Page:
I haven't been able to sit and apply power for well over a decade. It's fine as I only single speed so I stand and climb and despite the issues I'm doing fine.

I'll say it again, listen to your body and do whatever works for YOU.

Best of luck. I'm sure you'll figure it out even of it causes stares at the trailhead



Sent from my SM-G970U using Tapatalk
Thanks, my problem is I cannot bend my back like others,My family history is scoliosis and injuries from falls and heavy lifting, the back doctor told me not to worry about "fusing" my back will it on its on( my L5 bone graft"reabsorbed, of course now its gone)-Kevin
 

·
Nurse Ben
Joined
·
11,612 Posts
Look to see if, with pedals even horizontally, the knee cap is over the pedal shaft. If forward, it can cause knee pain and issues down the road.

Best to get the shortest stem you can find.

It will improve your downhill riding

Sent from my Redmi Note 8 Pro using Tapatalk
The patella over the pedal spindle is waaay old school roadie set up. Mountain bikers have quite a bit more flexibility when it comes to seat to pedal position due to variations in frame design and the amount of body movement we use when riding varied terrain; roadies just sit and spin.

Setting up a bike should start with the seat centered, height at a comfortable position (use old bike to get a base measurement), then work on stem length and bar height.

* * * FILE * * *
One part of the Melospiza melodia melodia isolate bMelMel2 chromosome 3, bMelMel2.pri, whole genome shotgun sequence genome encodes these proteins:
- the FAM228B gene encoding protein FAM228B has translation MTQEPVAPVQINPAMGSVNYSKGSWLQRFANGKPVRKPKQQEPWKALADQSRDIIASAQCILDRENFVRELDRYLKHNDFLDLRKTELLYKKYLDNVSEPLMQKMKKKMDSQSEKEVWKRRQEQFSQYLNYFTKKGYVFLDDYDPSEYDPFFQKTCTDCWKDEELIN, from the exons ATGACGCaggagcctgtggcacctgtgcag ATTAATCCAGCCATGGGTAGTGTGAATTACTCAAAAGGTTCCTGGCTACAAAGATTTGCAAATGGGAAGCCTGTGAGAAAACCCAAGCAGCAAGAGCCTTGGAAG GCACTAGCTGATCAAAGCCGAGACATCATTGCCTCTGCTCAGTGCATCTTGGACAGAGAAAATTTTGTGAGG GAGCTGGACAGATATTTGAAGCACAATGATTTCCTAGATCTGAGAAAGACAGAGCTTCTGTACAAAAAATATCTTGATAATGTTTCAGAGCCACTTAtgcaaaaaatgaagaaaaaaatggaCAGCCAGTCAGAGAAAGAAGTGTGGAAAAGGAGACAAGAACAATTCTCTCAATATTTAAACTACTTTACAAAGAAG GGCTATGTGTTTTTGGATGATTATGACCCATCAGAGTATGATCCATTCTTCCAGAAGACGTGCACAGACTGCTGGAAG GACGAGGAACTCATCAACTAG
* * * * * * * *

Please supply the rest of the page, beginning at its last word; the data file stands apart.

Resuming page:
Balance comfort with handling. I tend to prefer a high bar set than most folks and a lower seat with less leg extension.

There's no way for any of us to comment on how the OP fits a bike because we can't see you, watch you ride, know what you fit previously, or how you fit what you ride now.

I have empathy for folks trying to a fit a bike without the experience to do so on their own, but there's only one way to learn...
 

·
Nurse Ben
Joined
·
11,612 Posts
Thanks, my problem is I cannot bend my back like others,My family history is scoliosis and injuries from falls and heavy lifting, the back doctor told me not to worry about "fusing" my back will it on its on( my L5 bone graft"reabsorbed, of course now its gone)-Kevin
None of us bend well when we're old, that what happens when you get old.
 

·
Registered
Joined
·
594 Posts
I still maintain that you need to hinge at the hip joint, instead of rounding the back.
Binging at the hip joint allows to to maintain a straight back, which should prevent back pain.
This is even more important in the downhill because of the bigger forces involved.

Sent from my Redmi Note 8 Pro using Tapatalk
 

·
Advanced Slacker
Joined
·
15,801 Posts
Thanks, my problem is I cannot bend my back like others,My family history is scoliosis and injuries from falls and heavy lifting, the back doctor told me not to worry about "fusing" my back will it on its on( my L5 bone graft"reabsorbed, of course now its gone)-Kevin
Forget about how well your back bends. You should not be bending your back.

Bend at the hips. Tilt your pelvis.

Seriously, the difference really matters.

I not going to claim this will solve all your problems (I still end some rides with some pain afterwards) but it gets you looking in the proper direction.
 
1 - 20 of 20 Posts
This is an older thread, you may not receive a response, and could be reviving an old thread. Please consider creating a new thread.
Top